In reply to by Anonymous (not verified)

September, 2 2019 at 11:27 am

Hi Nancy,
I know it’s a year later but I’d love to know how you’re doing. So far, I’ve had the same experience. I’ve had 8 treatments but only the last two have resulted in the worst anxiety and akathisia. I ran out of my anxiety medication early which landed me in a crisis clinic where they basically told me I’m a drug seeker and they wouldn’t help me. Thank god my p-doc resolved this when he finally called me back. In any case, I’m terrified of going back but I’ve fallen into a severe depression that has me unable to move at times. If my doctors were more responsive, I’d simply contact them when needed but it looks like the side effects will land me back in the hospital. Did you ever go back to ECT? I just don’t know what to do.

April, 25 2018 at 2:09 pm

i have had ect and it had left me with server anhedonia. I can hardly type this. I have no feelings and it is hard to talk to people now. I have trouble finding what to say. Its hard to think. I also feel apathetic about everything. I don't know what the solution is. Any suggestions are welcome.

In reply to by Anonymous (not verified)

Natasha Tracy
April, 25 2018 at 7:40 pm

Hi Sean,
I'm very sorry to hear you are experiencing anhedonia. I know how hard that is, I have lived it (not due to ECT).
I would recommend you talk to a doctor (psychiatrist, ideally) about this immediately. It may or may not be a result of the ECT or the condition for which you had the ECT, but either way, anhedonia can be treated as a symptom of depression.
It does get better with treatment.
- Natasha Tracy

In reply to by Anonymous (not verified)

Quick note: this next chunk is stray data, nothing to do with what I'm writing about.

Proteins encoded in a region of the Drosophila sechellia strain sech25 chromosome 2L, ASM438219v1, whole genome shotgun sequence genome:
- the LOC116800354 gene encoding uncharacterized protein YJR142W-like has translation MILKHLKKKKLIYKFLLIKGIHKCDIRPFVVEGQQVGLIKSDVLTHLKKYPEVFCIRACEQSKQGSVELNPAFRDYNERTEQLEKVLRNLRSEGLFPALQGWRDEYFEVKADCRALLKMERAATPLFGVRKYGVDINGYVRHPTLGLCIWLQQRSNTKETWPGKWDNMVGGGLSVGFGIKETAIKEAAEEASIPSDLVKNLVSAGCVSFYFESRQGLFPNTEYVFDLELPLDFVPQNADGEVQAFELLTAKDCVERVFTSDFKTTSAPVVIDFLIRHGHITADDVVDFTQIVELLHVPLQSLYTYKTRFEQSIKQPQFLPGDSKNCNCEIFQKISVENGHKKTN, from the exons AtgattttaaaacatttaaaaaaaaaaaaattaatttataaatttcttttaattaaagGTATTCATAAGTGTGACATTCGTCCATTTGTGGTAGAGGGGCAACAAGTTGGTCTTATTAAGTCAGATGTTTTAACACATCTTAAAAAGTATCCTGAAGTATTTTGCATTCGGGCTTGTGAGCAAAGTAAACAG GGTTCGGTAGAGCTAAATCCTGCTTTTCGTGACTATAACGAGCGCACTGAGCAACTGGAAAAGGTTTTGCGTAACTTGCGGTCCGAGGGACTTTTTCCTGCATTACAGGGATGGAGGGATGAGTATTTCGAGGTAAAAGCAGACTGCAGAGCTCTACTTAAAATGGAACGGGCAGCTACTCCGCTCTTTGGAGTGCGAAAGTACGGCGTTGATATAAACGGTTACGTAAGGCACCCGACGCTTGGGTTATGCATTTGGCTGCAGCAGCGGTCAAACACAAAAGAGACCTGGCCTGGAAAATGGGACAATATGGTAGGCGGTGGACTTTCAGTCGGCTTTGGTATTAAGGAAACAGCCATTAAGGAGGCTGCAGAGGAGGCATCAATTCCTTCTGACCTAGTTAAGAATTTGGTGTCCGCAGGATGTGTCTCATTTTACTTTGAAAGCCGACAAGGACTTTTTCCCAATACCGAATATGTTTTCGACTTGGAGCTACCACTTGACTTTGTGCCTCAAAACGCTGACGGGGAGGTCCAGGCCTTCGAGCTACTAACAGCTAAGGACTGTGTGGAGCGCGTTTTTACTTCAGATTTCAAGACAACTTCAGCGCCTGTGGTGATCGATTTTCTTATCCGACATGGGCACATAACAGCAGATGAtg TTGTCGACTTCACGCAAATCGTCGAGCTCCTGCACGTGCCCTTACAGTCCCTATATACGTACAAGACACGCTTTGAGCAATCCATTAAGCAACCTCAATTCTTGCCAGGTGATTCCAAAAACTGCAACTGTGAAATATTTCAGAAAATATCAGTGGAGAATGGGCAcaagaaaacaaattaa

April, 26 2018 at 12:11 pm

Thank you for your reply Natasha, I will speak to my psychiatrist tomorrow about this. I'm glad to hear it does get better with treatment.

October, 10 2018 at 1:14 am

I also have had ect, when no drugs worked. I was like a zombie my depression was so bad. No drugs worked. In the end I bit the bullet and had 12 bouts of ect over a period of 6 weeks that was 5 years ago. Yes I did have trouble with memory but what the heck I felt so much better. If need be I would have it again.

November, 4 2018 at 8:20 pm

Hey Jack! Thanks for posting this! Your first sentance caught my eye. You knew how long it had been since your ECT and how many sessions you had! :-) ECT saved my life and I am definitely glad I had it but I can't, for the life of me tell you when or how many sessions I had. That part of my life it totally gone (Thank God!). I am rebuilding my life and can now remember many things and work. I know it has been at least 8 years ago that I had ECT. It has been a great rediscovery of life without the horrid depression (plus some good meds and therapy). I am glad they have found ways to minimize the memory loss- but I think that is what helped me the most. I got to start over.
Good luck!

August, 6 2019 at 8:03 pm

My son has 5 etc treatments 6 months ago. After years of medication resistance to drugs, countless hospitalizations for depression. He has gotten so much worse and now has crippling anxiety nd depression, he cannot work and may lose his job. He says his brain hurts when he tries to think. This is devastating to us. Any suggestions

August, 7 2019 at 2:20 pm

Hello, Elizabeth, I'm Jennifer, the current co-author of the Coping With Depression blog. I'm sorry your son is going through this. My suggestion is to speak with his doctor about the issues he continues to have. I hope things improve.